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Addendum to RR-335: Sound Transmission Through Nail-Laminated Timber (NLT) Assemblies

https://research.thinkwood.com/en/permalink/catalogue1868
Year of Publication
2018
Topic
Acoustics and Vibration
Material
NLT (Nail-Laminated Timber)
Application
Floors
Walls

Apparent Sound Insulation in Mass Timber Buildings

https://research.thinkwood.com/en/permalink/catalogue2616
Year of Publication
2020
Topic
Acoustics and Vibration
Design and Systems
Material
CLT (Cross-Laminated Timber)
NLT (Nail-Laminated Timber)
DLT (Dowel Laminated Timber)
Application
Floors
Walls
Author
Mahn, Jeffrey
Quirt, David
Mueller-Trapet, Markus
Hoeller, Christoph
Organization
National Research Council of Canada. Construction
Publisher
National Research Council of Canada. Construction
Year of Publication
2020
Country of Publication
Canada
Format
Report
Material
CLT (Cross-Laminated Timber)
NLT (Nail-Laminated Timber)
DLT (Dowel Laminated Timber)
Application
Floors
Walls
Topic
Acoustics and Vibration
Design and Systems
Keywords
Airborne Sound Transmission
Apparent Sound Transmission Class
Sound Transmission
Adhesive
Language
English
Research Status
Complete
Summary
This Report presents the results from experimental studies of the airborne sound transmission of mass timber assemblies, together with an explanation of the calculation procedures to predict the apparent sound transmission class (ASTC) rating between adjacent spaces in a building constructed of mass timber assemblies. The experimental data which is the foundation for this Report includes the laboratory measured sound transmission loss of wall and floor assemblies constructed of Cross Laminated Timber (CLT), Nail-Laminated Timber (NLT) and Dowel-Laminated Timber (DLT), and the laboratory measured vibration reduction index between assemblies of junctions between CLT assemblies. The presentation of the measured data is combined with the presentation of the appropriate calculation procedures to determine the ASTC rating in buildings comprised of such assemblies along with numerous worked examples. Several types of CLT constructions are commercially available in Canada, but this study focused on CLT assemblies with an adhesive applied between the faces of the timber elements in adjacent layers, but no adhesive bonding between the adjacent timber elements within a given layer. These CLT assemblies could be called “Face-Laminated CLT Assemblies” but are simply referred to as CLT assemblies in this Report. Another form of CLT assemblies does have adhesive applied between the faces of the timber elements in adjacent layers as well as adhesive to bond the adjacent timber elements within a given layer. These assemblies are referred to as “Fully-Bonded CLT Assemblies” in this Report. Because fully-bonded CLT assemblies have different properties than face-laminated CLT assemblies, the sound transmission data and predictions in this Report do not apply to fully-bonded CLT assemblies.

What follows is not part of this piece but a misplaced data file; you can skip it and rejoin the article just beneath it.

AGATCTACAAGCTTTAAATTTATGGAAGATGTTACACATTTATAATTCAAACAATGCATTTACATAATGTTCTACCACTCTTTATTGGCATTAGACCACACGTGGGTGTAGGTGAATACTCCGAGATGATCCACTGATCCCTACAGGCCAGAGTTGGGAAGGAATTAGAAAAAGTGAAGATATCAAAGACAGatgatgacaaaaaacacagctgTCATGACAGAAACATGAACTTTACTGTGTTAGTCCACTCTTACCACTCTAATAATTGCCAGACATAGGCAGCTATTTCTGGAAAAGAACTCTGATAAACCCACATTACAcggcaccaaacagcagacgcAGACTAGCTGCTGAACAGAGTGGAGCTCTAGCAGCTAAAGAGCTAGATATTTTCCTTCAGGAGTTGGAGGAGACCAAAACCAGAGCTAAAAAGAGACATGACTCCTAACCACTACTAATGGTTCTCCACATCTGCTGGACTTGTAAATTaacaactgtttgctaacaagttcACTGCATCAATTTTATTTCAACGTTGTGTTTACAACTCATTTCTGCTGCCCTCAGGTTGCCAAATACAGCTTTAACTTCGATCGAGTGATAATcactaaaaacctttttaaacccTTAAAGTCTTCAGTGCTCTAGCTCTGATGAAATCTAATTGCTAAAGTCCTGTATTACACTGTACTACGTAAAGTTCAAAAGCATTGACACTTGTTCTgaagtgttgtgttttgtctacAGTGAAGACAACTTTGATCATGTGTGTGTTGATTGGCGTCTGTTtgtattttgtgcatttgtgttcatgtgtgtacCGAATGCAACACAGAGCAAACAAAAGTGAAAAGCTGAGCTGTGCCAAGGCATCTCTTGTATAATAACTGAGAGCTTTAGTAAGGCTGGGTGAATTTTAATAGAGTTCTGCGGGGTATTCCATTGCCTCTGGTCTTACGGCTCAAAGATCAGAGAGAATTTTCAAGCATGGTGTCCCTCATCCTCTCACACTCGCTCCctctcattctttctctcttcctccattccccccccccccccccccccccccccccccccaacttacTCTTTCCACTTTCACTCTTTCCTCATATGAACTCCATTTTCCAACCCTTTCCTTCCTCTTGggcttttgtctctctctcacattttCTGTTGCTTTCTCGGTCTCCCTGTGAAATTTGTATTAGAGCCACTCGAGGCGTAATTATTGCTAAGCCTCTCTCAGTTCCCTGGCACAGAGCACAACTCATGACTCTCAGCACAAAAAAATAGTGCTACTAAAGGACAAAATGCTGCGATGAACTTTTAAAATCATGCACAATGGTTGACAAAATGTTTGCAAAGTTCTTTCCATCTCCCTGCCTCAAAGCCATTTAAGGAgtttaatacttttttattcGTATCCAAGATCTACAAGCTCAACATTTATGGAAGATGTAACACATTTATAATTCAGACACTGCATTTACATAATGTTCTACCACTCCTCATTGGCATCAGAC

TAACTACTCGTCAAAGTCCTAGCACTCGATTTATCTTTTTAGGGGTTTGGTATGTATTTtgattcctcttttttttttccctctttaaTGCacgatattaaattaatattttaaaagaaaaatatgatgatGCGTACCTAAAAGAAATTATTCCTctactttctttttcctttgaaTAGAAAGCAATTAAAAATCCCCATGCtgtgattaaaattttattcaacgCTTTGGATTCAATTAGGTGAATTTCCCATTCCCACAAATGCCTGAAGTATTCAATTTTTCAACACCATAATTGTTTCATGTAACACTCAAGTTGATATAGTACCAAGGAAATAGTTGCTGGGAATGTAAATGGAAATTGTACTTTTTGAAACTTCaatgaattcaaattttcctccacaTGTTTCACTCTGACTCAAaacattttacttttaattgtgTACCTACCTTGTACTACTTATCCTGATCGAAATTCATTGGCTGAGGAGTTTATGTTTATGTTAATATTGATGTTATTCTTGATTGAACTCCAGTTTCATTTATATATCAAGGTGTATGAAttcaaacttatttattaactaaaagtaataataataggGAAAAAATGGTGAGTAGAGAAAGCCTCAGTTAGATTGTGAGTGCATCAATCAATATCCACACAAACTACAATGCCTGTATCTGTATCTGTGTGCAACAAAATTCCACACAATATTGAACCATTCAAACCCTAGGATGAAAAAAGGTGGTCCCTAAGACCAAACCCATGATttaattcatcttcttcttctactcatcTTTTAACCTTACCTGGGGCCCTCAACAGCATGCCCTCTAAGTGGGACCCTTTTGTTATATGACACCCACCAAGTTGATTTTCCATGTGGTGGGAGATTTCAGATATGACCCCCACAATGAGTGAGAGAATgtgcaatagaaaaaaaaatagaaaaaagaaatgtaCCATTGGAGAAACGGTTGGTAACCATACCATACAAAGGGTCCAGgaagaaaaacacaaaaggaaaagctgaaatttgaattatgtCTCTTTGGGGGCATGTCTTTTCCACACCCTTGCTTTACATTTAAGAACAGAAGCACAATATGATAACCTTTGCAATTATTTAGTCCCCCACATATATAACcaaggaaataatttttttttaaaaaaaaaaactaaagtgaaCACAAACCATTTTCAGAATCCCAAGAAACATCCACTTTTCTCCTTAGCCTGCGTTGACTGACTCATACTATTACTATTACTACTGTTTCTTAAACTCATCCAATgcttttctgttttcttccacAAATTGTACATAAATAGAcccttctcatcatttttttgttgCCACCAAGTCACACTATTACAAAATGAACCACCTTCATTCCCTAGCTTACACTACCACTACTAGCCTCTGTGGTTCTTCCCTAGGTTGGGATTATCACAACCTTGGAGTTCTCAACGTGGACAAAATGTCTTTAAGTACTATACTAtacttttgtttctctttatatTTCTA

Online Access
Free
Resource Link
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Apparent Sound Insulation in Wood-Framed Buildings

https://research.thinkwood.com/en/permalink/catalogue1952
Year of Publication
2017
Topic
Acoustics and Vibration
Material
Light Frame (Lumber+Panels)
Application
Walls
Floors